In February, we wrote about the window of opportunity to vaccinate Africa before its fifth wave. This window has now closed and the fifth Covid wave will catch many African countries almost as “unvaccinated” as the last one.
Since the fourth wave, the continent’s vaccination rate has inched upwards from 10 per cent to 17 per cent; only seven countries have coverage rates above 40 per cent.[_] Central and Western Africa have made the least vaccination progress since the fourth wave (see Figure 1).
Figure 1 – Regional vaccination rates in Africa in fourth wave versus fifth wave
Fourth wave vaccination rate
Fifth wave vaccination rate
These gaps mean that hundreds of millions of eligible unvaccinated people – many of whom are concentrated in Central and Western Africa – remain under-protected against a virus where the worst could still be ahead of us.
We know that Africa is at the beginning of its fifth wave thanks to South Africa’s superior surveillance capabilities, which have repeatedly forewarned us of its continental and global arrival – often with the only reward being the punishing travel restrictions imposed by the Global North in relation to South Africa and its neighbours. The Omicron sub-variants driving this wave – BA.4 and BA.5 – are more transmissible and evasive than the original variant that drove Africa’s fourth wave in January.
Some high-income countries, such as certain members of the European Union, the United Kingdom, and the United States, are making decisions to cut testing and lift restrictions. They are letting the virus spread and mutate largely unmitigated, acting as if the pandemic is over. Denmark has even temporarily halted its vaccination programme. For these countries, there is flexibility: they have tens of millions of vaccines in stock, are the beneficiaries of vaccine, diagnostic and antiviral-treatment inequity, and have the financial and human resources to quickly ramp up again when there is a resurgence of cases or a new variant.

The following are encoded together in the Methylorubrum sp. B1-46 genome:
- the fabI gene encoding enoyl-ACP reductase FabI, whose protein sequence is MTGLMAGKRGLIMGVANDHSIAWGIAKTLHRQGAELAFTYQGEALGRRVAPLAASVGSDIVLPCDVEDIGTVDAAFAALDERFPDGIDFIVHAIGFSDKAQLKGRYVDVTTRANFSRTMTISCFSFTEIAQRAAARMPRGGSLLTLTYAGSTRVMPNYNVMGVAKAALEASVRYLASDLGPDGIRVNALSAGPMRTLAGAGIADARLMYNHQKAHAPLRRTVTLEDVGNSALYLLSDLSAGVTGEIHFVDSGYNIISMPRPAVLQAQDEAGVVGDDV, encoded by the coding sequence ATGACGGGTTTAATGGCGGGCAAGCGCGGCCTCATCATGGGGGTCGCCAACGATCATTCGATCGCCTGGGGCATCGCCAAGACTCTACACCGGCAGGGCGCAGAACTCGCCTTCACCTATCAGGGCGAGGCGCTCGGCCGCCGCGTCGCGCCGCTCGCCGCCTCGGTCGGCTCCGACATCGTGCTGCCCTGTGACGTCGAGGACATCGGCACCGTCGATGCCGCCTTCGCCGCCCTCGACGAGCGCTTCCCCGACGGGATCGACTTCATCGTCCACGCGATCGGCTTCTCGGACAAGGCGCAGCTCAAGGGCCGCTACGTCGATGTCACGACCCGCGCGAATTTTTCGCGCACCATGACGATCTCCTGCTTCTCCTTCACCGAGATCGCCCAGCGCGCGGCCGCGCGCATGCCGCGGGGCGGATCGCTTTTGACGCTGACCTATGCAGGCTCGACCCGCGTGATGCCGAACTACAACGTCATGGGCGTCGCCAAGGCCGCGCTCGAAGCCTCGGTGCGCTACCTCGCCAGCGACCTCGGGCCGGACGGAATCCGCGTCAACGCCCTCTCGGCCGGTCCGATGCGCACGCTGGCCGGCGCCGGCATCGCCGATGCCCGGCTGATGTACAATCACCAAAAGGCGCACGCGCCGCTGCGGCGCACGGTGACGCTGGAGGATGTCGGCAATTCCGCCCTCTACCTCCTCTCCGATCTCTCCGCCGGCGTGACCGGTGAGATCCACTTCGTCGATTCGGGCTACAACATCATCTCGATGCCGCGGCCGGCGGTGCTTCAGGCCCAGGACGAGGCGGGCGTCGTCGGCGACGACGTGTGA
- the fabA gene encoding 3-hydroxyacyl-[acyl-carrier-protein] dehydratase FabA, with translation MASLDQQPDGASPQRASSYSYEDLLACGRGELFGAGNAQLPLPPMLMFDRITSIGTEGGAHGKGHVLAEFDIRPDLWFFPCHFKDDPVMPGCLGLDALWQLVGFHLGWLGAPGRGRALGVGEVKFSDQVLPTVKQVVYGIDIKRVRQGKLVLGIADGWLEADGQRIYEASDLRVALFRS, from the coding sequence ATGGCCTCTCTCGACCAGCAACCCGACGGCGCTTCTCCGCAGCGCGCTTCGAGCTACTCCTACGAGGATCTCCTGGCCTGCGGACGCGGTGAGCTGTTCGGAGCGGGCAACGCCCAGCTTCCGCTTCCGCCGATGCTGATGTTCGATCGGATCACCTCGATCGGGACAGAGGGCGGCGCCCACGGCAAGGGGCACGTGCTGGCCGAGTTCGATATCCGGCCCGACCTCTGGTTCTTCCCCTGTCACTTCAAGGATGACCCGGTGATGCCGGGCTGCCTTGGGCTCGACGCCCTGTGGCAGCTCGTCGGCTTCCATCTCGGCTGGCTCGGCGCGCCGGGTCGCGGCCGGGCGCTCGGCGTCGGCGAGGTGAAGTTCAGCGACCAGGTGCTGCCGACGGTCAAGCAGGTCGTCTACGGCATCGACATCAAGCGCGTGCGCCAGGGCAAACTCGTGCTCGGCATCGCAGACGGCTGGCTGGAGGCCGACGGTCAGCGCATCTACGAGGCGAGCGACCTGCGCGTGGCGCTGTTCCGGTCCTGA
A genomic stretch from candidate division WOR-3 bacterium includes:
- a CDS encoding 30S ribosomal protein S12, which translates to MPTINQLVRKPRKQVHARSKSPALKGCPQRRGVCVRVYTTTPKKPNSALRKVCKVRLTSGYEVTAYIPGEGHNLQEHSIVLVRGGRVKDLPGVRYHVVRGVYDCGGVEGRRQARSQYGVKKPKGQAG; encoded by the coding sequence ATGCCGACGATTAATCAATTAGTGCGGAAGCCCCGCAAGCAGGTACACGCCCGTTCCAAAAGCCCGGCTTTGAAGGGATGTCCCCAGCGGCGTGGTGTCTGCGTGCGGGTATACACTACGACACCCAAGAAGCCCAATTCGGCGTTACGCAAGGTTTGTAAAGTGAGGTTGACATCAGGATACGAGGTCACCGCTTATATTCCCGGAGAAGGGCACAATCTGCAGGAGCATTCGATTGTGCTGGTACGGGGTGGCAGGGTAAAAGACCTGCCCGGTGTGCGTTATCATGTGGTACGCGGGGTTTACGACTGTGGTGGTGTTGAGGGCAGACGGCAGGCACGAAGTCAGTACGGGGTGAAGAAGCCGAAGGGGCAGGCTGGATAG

In Africa, the situation is more uncertain. Many governments are addressing the challenges of vaccine absorption and low demand among their populations – with some deploying innovative techniques, such as Ghana’s “Operation 2.5 million doses in 5 days” campaigns or Burkina Faso’s bi-monthly vaccine-intensification campaign. However, they simultaneously face serious economic shocks – due in no small part to Covid and, more recently, the Russia-Ukraine conflict – strains on limited human and financial resources, and pervasive under-access to the tools needed to safely manage the virus. Inevitably, many African countries will need to balance resources between Covid and existing initiatives that were high-priority before the pandemic, including routine vaccination against diseases such as yellow fever and rotavirus, and public-health programmes such as HIV treatment, malaria control and TB surveillance. Covid has exacerbated what was already a challenging health environment.
South Africa: The Global Leader in Covid Detection
Figure 2 shows the correlation between increases in test positivity in South Africa and an impending wave across Africa. As test positivity increases beyond 20 and 30 per cent, we observe the momentum of the wave, which normally lasts around 60 to 90 days.
Because testing has fallen drastically worldwide, including across Africa, it is difficult to track the real-time increase in infections but based on the South African experience we can confidently estimate that a continental surge has begun.